Cultivate Your Ego

If you do not think you are the shit, nobody else will either. You have to believe in yourself, and you have to do it to a point that is beyond rational. I get accused of being arrogant from time to time, and maybe the accusers are right. I am strong, not by accident, but because I worked my ass off for decades to get that way. I am stronger and better than most of the world at a few specific things. I don’t believe that those facts alone make me more important than anyone else, and I don’t believe that my life is necessarily more valuable than anyone else’s. However, I sure as shit believe that I’m entitled to feel proud of myself. Anyone who has spent any appreciable amount of time succeeding should be proud, too. And yet, in feeling pride in myself and in my accomplishments, I have to fight against American culture’s unspoken rule that it’s wrong to acknowledge my own successes. Somewhere along the line, we’ve confused the honor and dignity that accompany pride with the buffoonery and brashness that accompany conceit, and, on the way, self-effacement and masochism have taken the place of true humility.

Your self-perception is best served by a little bit of delusion—there can’t be any limit to what you perceive yourself capable of. Instead, clarify your ideal vision of success and then step backwards to your current level. By following these steps forward, you’ll reach toward those unreachable limits one step at a time, one day at a time. Obviously, a solid understanding of the laws of physics and logic and the application of such before and during daring attempts shows intellect and will be the best avenue for safety, but anything that can be envisioned can be achieved by working backwards and breaking the path down into manageable steps. Every single goal that has ever been accomplished, in the entire history of mankind, began as unthinkable and unreachable . . . right up until the moment when one person did it. Once that one person does the impossible, it suddenly becomes fully possible, something that anyone could do. This one act unlocks a door so that the mind can begin to wrap itself around the unthinkable.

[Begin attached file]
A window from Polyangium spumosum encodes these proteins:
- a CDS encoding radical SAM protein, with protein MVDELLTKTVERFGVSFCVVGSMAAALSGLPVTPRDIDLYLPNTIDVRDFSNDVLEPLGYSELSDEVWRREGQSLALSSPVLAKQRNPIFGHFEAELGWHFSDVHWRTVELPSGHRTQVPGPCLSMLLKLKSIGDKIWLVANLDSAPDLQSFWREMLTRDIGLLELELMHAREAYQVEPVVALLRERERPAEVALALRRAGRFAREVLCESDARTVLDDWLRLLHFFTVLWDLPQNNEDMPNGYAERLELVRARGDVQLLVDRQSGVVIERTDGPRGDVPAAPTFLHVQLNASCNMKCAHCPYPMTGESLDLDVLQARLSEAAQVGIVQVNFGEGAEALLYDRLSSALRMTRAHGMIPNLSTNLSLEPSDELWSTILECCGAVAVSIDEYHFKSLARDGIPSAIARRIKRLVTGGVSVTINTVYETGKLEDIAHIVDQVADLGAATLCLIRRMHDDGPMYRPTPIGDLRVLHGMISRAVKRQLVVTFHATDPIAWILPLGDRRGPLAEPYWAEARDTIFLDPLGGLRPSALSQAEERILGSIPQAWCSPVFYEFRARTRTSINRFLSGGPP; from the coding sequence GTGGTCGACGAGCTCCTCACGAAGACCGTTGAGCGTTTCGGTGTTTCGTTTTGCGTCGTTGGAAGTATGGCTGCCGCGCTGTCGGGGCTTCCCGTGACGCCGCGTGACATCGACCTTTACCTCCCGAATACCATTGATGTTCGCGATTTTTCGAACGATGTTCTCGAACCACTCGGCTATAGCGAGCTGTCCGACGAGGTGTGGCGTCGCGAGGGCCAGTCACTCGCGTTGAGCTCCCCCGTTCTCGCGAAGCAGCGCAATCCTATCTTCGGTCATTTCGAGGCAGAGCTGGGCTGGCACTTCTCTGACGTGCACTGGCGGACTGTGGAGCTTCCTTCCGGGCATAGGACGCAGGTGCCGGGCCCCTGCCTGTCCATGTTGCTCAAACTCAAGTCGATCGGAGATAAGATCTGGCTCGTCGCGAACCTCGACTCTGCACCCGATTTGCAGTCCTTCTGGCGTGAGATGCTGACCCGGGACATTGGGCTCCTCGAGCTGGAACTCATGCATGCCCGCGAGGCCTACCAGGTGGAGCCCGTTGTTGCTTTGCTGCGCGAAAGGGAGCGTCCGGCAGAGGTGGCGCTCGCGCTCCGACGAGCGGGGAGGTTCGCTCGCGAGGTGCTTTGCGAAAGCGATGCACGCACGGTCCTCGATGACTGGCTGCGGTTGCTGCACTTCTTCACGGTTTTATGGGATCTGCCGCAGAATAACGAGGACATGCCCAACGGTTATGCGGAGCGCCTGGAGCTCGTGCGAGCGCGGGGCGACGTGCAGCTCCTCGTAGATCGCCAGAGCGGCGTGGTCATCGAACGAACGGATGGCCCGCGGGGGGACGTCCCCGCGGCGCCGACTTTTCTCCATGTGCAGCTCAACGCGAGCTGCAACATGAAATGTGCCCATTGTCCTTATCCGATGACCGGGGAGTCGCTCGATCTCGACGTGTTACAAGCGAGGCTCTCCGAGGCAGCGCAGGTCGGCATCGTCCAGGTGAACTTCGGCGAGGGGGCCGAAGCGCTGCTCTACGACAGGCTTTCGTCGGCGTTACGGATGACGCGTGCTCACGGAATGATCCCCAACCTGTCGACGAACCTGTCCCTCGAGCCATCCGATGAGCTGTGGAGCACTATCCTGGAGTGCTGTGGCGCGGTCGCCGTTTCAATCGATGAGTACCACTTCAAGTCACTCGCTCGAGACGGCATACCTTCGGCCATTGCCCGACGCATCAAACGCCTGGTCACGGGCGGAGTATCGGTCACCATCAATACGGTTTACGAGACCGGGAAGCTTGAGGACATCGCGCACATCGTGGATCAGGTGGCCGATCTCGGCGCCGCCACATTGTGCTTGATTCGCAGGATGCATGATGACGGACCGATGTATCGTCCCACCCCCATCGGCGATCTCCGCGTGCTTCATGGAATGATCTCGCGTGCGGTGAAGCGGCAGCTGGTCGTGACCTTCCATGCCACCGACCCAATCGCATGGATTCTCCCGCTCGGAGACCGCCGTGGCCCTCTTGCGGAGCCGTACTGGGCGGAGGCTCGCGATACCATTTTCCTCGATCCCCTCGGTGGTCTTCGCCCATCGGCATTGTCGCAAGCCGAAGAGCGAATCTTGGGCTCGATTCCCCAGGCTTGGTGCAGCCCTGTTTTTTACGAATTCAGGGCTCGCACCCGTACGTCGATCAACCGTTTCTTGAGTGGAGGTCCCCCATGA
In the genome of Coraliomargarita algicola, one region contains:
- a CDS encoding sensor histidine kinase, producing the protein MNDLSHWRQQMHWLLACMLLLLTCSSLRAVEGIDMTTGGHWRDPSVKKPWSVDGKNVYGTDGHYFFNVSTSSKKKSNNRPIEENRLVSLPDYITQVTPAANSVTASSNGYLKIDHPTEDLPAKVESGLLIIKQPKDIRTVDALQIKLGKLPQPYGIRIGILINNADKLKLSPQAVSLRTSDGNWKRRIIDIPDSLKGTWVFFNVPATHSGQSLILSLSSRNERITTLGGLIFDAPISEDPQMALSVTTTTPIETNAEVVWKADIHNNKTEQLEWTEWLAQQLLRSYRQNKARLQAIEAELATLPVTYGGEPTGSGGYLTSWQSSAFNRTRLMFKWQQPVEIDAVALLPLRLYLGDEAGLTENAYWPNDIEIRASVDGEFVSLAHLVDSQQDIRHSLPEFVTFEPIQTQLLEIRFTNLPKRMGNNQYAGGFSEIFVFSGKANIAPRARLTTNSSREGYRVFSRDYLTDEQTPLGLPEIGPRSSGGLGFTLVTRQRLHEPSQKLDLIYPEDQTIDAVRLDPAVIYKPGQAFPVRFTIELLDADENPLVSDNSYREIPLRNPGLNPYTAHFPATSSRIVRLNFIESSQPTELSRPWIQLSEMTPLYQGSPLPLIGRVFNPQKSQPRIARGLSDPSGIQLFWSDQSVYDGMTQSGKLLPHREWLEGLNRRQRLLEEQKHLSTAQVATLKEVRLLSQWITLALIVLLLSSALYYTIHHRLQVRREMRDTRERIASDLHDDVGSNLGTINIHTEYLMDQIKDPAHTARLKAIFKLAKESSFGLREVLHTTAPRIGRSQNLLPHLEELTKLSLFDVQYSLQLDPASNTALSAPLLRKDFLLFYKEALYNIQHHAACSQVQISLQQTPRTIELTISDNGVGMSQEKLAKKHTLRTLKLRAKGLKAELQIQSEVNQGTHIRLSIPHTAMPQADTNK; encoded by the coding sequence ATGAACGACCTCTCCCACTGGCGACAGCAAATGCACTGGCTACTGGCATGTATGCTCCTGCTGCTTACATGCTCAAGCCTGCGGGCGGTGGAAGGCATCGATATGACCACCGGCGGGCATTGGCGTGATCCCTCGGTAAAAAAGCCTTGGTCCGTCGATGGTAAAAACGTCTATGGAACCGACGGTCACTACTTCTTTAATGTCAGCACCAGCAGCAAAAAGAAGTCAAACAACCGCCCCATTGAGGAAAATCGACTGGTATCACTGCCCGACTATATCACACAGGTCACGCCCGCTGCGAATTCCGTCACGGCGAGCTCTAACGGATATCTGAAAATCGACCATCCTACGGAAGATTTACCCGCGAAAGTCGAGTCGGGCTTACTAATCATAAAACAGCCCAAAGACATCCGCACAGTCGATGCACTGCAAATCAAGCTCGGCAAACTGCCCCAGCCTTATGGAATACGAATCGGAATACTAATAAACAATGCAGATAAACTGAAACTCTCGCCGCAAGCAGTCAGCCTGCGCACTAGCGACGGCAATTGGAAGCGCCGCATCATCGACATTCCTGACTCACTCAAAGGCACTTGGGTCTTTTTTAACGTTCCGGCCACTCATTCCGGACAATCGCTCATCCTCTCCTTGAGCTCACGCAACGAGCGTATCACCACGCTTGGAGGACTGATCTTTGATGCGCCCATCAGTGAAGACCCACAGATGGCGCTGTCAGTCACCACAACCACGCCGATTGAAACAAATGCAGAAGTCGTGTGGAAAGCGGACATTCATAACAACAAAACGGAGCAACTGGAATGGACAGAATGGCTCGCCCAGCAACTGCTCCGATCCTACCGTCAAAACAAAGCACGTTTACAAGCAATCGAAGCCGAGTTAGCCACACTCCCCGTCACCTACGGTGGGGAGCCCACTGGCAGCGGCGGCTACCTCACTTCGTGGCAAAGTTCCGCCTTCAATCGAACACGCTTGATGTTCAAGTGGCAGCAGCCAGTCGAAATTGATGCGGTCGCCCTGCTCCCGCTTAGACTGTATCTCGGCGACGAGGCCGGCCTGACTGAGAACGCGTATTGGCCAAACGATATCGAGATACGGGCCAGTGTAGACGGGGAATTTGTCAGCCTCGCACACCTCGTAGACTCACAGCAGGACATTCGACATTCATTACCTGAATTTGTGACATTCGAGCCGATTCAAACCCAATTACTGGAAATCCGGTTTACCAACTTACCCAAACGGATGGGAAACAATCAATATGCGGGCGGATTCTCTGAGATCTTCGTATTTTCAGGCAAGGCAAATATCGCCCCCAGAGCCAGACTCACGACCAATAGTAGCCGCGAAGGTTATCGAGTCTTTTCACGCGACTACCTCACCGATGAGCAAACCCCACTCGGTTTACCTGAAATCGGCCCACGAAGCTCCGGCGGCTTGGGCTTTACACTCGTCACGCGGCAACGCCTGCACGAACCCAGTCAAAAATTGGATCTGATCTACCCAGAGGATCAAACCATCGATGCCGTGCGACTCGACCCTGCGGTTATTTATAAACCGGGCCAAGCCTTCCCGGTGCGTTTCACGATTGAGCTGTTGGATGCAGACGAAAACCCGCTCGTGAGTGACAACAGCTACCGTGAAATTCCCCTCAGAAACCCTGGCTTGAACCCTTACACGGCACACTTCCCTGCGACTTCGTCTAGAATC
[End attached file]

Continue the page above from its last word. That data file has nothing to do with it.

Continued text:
My little two-step process for keeping my ego out of control is this:

  1. If it is something that has never been done before, I think to myself, “I can do that.” Then I begin working backwards, cultivating a plan.
  2. If it is something that someone else has done before, then I ask myself, “Does that person possess an appendage that I do not?” If someone was able to fly, and he had wings while I do not, then I might be willing to admit defeat. However, unless someone has an appendage I do not, then I see no reason to limit myself.

I don’t allow myself to be constrained by any self-doubt. I’m only constrained by how hard I’m willing to work, and I’m willing to work as hard as I have to. My drive is only limited by the scope of my vision. I erase limits from my mind so that I can truly become something more.